Abraham Lincoln doesn’t need any unsightly veins removed. Teddy Roosevelt is keeping his glasses, and neither Jefferson nor Washington has made a complaint about having to shave his legs.
But they’ll all be getting laser treatment just the same.
The doctors on the job are preservationists, and they’re set to map Mount Rushmore this fall by scanning the monument with laser beams. This service will be brought to Americans by the National Park Service and CyArk, a nonprofit organization working to create 3-D representations of 500 cultural heritage sites the world over.
Once finished, the map should be accurate within less than a centimeter, and the results will be available online for the public. That means anyone with the Internet can not only look at the big picture but check for presidential nose hairs, should they feel so inclined.
It also means that if humans or the gods do anything to ruin the South Dakotan monolith — whether it’s cracked by an earthquake or made the symbolic casualty of a foreign missile — then the four sober faces could be put back together again.
Clearly it’s a cool plan. Modern science further democratizes access to the world’s treasures. A site that’s integral to American identity gets a digital safety net. Educational opportunities abound. And with the laser gear costing about $100,000, one might view it all as quite a bargain.
There is one theoretical caveat, however — not one that rivals the boons, but one that elicits a sigh about technologically-enhanced modern life: The availability of the nifty 3D-model somewhat devalues visiting the place in the flesh. It’s one more reason to stay at home; it’s one more bit of white noise between every visitor and the so-called “sovereign" vision.
Sovereign vision is a concept that writer-philosopher Walker Percy used to describe what it means to see a place for what it is, without the experience being tainted by other expectations or opinions. A person with sovereign vision would see Mount Rushmore as the first person to view it did. And that’s harder than it might seem.
Percy uses the example of Garcia Lopez de Cardenas discovering the Grand Canyon to illustrate the idea. Describing the moment, he writes, “It can be imagined: One crosses miles of desert, breaks through the mesquite, and there it is at one's feet.” The site is unbelievable. Cardenas’ mind is blown. Talk about reasons to write home.
“The assumption,” Percy continues, “is that the Grand Canyon is a remarkably interesting and beautiful place and that if it had a certain value P for Cardenas, the same value P may be transmitted to any number of sightseers. … A counterinfluence is at work, however, and it would be nearer the truth to say that if the place is seen by a million sightseers, a single sightseer does not receive value P but a millionth part of value P.”
This is because the modern sightseer does not see the canyon purely for itself: He or she sees it as something to measure up to a “picture postcard, geography book, tourist folders, and the words ‘Grand Canyon.’” Worse still, the sight can become primarily something to take a picture of, something to say you’ve seen; for that person, Percy says, “The present is surrendered to the past and the future.”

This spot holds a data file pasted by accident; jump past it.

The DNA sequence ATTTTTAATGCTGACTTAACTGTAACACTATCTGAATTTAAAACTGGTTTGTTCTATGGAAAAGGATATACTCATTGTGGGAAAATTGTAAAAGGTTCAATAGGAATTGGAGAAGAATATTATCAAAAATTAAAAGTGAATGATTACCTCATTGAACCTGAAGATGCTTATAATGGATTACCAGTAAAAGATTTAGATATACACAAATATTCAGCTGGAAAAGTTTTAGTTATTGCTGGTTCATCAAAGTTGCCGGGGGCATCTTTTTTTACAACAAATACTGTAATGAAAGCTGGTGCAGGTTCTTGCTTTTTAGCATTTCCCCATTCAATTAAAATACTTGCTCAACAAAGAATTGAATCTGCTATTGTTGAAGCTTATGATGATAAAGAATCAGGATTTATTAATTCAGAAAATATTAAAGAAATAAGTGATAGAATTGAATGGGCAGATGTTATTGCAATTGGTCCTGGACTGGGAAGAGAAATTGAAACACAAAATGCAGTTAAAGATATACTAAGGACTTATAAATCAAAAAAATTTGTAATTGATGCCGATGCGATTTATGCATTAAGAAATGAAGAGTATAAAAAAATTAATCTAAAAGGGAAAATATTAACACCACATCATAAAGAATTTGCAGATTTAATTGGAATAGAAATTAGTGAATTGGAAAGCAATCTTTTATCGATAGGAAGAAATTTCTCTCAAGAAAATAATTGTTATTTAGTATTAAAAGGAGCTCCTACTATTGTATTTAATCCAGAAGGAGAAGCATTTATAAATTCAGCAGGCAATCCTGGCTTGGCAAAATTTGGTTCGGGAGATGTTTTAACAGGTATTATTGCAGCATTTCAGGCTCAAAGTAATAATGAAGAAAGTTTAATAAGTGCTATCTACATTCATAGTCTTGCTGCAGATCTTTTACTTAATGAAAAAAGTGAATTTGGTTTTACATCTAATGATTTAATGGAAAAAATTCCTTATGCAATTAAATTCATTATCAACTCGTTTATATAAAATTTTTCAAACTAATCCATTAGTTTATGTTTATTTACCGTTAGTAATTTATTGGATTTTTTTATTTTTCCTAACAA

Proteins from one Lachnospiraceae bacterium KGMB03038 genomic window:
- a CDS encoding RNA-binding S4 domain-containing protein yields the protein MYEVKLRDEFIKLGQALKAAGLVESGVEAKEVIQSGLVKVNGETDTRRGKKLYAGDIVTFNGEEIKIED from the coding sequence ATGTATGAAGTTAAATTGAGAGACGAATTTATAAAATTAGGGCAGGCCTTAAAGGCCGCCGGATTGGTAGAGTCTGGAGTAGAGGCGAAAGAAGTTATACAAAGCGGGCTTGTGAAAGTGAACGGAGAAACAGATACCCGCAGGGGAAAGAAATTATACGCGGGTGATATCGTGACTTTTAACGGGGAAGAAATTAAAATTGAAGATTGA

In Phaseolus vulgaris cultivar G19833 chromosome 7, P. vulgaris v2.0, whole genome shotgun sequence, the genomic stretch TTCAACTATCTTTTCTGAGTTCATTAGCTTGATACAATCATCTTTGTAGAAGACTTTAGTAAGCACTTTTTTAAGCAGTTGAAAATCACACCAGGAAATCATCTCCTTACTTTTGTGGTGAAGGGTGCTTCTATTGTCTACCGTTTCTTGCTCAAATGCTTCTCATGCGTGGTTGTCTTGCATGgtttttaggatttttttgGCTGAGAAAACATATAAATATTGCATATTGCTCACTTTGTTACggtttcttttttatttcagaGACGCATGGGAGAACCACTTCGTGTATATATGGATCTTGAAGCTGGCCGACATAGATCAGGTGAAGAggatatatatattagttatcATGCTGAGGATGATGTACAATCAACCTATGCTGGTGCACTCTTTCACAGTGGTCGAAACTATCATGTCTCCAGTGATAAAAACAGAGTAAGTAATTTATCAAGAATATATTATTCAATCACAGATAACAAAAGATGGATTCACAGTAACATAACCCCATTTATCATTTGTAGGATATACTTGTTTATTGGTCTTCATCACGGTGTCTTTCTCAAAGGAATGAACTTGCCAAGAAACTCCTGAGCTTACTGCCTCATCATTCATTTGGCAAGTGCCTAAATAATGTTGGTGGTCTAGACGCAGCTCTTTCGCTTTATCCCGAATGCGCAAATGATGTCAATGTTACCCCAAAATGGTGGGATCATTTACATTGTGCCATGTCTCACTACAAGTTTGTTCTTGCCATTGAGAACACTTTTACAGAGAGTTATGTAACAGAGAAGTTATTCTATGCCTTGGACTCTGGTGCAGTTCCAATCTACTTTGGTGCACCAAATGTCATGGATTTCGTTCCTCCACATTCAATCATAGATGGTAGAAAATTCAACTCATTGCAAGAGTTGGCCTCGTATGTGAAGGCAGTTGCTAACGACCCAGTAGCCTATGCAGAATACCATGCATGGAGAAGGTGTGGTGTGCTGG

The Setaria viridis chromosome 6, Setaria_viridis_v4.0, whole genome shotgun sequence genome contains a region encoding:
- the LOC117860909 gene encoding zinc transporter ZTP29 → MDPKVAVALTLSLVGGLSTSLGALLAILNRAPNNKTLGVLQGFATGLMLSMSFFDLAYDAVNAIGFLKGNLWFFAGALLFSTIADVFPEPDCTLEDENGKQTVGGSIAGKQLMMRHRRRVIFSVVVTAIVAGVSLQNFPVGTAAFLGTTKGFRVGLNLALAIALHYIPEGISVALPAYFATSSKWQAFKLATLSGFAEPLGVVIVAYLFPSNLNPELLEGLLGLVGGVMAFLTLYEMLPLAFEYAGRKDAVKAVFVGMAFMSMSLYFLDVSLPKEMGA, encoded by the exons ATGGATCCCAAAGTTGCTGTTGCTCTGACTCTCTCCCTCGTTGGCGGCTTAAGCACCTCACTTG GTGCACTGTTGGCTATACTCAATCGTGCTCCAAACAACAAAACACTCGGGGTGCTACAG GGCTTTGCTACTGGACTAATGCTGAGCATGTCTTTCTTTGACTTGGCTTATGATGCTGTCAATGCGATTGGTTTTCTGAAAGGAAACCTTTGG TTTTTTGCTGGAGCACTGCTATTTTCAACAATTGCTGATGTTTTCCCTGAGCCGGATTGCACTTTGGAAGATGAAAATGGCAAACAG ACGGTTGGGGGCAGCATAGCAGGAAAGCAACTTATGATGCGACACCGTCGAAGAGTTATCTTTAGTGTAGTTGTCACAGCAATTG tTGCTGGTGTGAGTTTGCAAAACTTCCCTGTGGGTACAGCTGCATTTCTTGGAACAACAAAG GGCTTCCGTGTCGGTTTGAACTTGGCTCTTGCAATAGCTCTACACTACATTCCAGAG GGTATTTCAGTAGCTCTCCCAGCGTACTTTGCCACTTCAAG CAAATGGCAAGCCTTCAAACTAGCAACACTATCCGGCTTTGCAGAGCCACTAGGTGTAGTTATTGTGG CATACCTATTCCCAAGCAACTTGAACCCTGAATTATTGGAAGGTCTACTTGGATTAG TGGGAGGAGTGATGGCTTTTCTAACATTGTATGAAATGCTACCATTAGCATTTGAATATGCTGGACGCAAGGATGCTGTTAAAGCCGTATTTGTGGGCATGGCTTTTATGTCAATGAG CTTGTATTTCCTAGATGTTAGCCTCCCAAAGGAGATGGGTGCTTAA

Mount Rushmore can also be measured up to parody, to a facsimile in Branson where the faces have been replaced by the likes of John Wayne, or to countless “Things to See in America” lists. And soon it will be compared to a Web site that allows people to view the monument in much more detail than a person visiting the park would ever see: The place itself gets lost in the fanfare.
Percy recommends a few ways of recovering sovereign sight. A person can "leave the beaten track" by avoiding the handrails and lookouts meant to facilitate seeing the place. You could, say, hang glide across in front of the presidents’ faces instead of walking along the park-sanctioned path.
A disaster might also change the way you see. Perhaps you visit Mount Rushmore, only for a fast-spreading, fatal disease to break out, a la “I Am Legend.” That site is isolated and is immediately closed off; suddenly tourists become campers avoiding death by staying above the fray on the presidents’ brows. Original vision is returned.
At least the first people to see the 3D-imaging will have a sovereign experience. And there remains some magical truth in CyArk’s message: Digital preservation can take you to the most remote places on Earth.
Still, I sigh with the feeling that people are ever more ushered to a computer to experience the world they live in. That's the most efficient and fair way, sure, but no one’s going to bump into Dr. Livingstone in a chat room.
Katy Steinmetz is a columnist and reporter for the Missourian. She moved to Columbia after spending two years teaching in Winchester, England, and one year in Edinburgh, Scotland. She has freelanced for a variety of publications, including 417 Magazine in Springfield, Mo., and the Guardian in London. Katy plans to complete her MU master's degree in 2010.